In fact, by splitting the grinding stages, each mill can be optimized for throughput. It can be seen that using a coarser stone produces a coarser output ground polymer, but that a given stone will produce an output having all output particles below a certain size. The examples given show that it is possible to achieve substantially all particles below the chosen minus 80 mesh size in only two stages, with proper choice of grinding stones and mill setup.
In analysis, the output results as shown in FIG. 1 clearly indicates that the total quantity of produced minus 80 mesh rubber has significantly increased in the two pass process whereas, based upon the data for the stage one grinders, a converging series would indicate that at least three pass reduction of the material would be required to approximate a 90% reduction to an 80 mesh stage. This analysis is based on the necessity of separating out and recirculating the 60 to 70 percent of the particles which are not reduced to an 80 mesh in passage through the first stage. This necessity of filtering, screening and recirculating the particles also significantly adds to the complexity of slurry handling. In the two step process, by contrast, all the slurry output from the first stage may be directly input to the second stage requiring only the addition of water to bring it to the desired liquified properties.
It can thus be seen that the method as disclosed of two stage grinding significantly increases the through-put of the same number of machines over the current process of repeated single pass grinding, subsequent filtration, and re-grinding of the unreduced portion of the output.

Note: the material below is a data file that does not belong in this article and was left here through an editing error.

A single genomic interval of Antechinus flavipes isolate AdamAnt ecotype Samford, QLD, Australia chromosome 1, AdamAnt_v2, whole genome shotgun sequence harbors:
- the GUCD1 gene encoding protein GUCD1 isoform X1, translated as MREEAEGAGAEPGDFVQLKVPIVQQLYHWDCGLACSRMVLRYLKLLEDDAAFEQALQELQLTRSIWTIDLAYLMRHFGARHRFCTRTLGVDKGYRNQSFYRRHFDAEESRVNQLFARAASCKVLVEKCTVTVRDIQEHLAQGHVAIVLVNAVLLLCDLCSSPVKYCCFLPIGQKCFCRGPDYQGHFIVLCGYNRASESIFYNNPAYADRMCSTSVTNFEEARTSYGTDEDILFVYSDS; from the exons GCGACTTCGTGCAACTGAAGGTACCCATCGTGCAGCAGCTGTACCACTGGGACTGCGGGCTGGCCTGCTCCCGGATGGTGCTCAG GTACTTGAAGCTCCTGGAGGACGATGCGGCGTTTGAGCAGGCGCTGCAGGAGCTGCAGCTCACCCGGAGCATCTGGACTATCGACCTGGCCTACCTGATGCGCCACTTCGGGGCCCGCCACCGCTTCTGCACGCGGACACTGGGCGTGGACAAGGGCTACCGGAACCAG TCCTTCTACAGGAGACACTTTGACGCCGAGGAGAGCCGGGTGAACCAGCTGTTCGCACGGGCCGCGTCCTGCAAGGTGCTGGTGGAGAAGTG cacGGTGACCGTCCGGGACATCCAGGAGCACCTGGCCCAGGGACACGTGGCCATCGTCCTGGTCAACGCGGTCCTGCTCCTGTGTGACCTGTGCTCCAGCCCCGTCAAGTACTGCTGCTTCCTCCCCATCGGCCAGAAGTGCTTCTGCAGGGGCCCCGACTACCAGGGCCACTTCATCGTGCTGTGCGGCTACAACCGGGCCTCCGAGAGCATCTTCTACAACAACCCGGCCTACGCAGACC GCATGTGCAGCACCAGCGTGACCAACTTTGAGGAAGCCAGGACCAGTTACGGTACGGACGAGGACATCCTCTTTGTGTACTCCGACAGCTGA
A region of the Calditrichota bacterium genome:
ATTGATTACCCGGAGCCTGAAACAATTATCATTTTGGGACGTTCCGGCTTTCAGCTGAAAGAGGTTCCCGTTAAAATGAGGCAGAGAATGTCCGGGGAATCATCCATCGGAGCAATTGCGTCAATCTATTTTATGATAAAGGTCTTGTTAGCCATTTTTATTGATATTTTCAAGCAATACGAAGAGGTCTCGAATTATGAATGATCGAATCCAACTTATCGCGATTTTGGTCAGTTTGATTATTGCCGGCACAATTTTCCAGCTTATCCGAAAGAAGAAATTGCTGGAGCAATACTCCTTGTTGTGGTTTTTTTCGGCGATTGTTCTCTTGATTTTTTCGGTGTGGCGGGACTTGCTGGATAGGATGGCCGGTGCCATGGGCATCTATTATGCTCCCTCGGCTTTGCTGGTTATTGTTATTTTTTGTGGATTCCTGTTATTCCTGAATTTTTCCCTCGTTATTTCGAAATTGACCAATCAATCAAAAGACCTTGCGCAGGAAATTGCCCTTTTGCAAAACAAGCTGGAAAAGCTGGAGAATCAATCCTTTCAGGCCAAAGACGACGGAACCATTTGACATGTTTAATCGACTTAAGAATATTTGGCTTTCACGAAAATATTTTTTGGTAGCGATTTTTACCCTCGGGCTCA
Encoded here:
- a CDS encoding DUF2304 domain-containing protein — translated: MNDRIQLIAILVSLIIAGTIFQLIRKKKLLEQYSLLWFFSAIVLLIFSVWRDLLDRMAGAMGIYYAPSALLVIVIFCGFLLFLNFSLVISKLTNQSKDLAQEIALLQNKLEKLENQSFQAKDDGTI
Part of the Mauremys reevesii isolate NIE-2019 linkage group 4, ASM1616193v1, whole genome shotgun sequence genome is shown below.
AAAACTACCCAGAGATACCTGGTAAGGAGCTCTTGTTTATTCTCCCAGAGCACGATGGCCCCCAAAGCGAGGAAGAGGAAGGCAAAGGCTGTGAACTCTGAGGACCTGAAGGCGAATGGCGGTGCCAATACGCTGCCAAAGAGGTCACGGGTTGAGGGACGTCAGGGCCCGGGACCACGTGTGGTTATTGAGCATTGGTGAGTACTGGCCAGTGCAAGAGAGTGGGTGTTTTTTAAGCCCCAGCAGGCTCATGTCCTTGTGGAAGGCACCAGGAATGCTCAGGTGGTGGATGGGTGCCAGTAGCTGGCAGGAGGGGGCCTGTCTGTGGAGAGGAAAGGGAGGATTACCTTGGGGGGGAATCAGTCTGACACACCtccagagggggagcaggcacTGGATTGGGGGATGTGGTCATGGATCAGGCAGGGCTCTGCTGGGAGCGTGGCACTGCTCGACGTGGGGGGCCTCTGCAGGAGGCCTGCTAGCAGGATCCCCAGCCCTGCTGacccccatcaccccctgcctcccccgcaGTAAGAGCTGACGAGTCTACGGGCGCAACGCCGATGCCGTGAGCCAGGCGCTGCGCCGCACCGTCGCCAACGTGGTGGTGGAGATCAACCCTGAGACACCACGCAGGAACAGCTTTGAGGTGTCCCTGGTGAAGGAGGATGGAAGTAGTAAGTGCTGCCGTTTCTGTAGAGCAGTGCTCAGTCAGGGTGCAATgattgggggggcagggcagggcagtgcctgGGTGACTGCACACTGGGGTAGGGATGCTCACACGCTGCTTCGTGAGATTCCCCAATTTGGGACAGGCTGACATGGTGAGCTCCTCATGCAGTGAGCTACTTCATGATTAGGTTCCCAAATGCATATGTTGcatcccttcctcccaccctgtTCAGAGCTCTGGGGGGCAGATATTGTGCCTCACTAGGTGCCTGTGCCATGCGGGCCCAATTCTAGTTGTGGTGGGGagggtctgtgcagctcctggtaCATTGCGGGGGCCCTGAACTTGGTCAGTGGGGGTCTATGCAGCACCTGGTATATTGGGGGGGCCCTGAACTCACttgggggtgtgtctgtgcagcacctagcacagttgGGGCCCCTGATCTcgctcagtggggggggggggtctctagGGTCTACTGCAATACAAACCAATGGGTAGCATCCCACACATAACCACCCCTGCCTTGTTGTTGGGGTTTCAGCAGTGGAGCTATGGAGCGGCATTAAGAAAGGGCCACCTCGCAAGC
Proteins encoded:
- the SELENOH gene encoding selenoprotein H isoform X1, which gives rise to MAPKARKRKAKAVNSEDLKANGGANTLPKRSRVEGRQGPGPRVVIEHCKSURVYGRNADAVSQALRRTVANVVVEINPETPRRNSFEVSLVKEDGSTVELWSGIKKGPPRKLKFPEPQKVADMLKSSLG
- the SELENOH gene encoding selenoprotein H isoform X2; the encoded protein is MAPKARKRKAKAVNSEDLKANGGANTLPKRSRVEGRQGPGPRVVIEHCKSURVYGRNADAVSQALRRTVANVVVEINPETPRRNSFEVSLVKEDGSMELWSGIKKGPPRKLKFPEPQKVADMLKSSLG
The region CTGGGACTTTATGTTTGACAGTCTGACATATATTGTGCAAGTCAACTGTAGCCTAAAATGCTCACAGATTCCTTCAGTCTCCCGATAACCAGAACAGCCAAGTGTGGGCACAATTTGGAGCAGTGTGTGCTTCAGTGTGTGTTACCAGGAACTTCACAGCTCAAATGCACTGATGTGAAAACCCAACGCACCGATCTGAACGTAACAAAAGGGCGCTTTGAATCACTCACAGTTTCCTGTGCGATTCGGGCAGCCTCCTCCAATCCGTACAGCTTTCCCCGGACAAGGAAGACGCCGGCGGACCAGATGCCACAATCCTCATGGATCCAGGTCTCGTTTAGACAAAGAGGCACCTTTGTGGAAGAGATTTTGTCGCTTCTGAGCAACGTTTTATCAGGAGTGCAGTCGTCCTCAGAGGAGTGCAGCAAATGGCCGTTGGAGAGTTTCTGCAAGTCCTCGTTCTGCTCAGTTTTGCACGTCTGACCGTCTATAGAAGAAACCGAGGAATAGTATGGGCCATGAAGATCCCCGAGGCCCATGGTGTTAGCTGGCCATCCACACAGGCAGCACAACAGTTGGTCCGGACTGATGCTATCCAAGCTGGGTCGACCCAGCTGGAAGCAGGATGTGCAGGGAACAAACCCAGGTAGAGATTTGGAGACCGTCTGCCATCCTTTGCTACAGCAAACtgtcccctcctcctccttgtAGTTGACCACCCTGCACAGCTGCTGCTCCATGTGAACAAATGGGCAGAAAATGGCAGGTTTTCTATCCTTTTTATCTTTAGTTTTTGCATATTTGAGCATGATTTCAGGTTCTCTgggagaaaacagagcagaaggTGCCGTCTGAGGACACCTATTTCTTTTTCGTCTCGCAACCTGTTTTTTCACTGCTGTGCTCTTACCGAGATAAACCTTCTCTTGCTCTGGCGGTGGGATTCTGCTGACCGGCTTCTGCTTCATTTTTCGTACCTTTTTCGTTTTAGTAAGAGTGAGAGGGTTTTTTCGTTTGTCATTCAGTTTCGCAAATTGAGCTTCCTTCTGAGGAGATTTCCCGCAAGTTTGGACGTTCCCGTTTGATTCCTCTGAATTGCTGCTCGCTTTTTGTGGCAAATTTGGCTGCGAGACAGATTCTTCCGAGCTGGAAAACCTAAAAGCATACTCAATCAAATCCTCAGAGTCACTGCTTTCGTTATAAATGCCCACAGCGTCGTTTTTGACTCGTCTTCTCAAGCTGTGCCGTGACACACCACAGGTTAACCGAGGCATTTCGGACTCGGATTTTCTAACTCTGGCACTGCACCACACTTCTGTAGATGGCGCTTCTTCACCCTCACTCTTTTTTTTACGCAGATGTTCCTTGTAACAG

It has also been determined that, inasmuch as the first stage grinders are optimized for a coarser output, the second stage grinders have a reduced power loading due to receiving a more uniform fine feedstock. As a result, the total power and amperage consumption of the grinders is less, for a given through-put, than if the four grinders were used for attempted single pass reduction as disclosed in the prior art.
For illustrative purposes, a disclosed test using multiple passes and specifically chosen grinding wheels and combinations of grinders has been described. However, it is clear to see that the invention extends to that wider range of combination of grinder sizes, grits and intermediate feedstock as are inherent in the claims.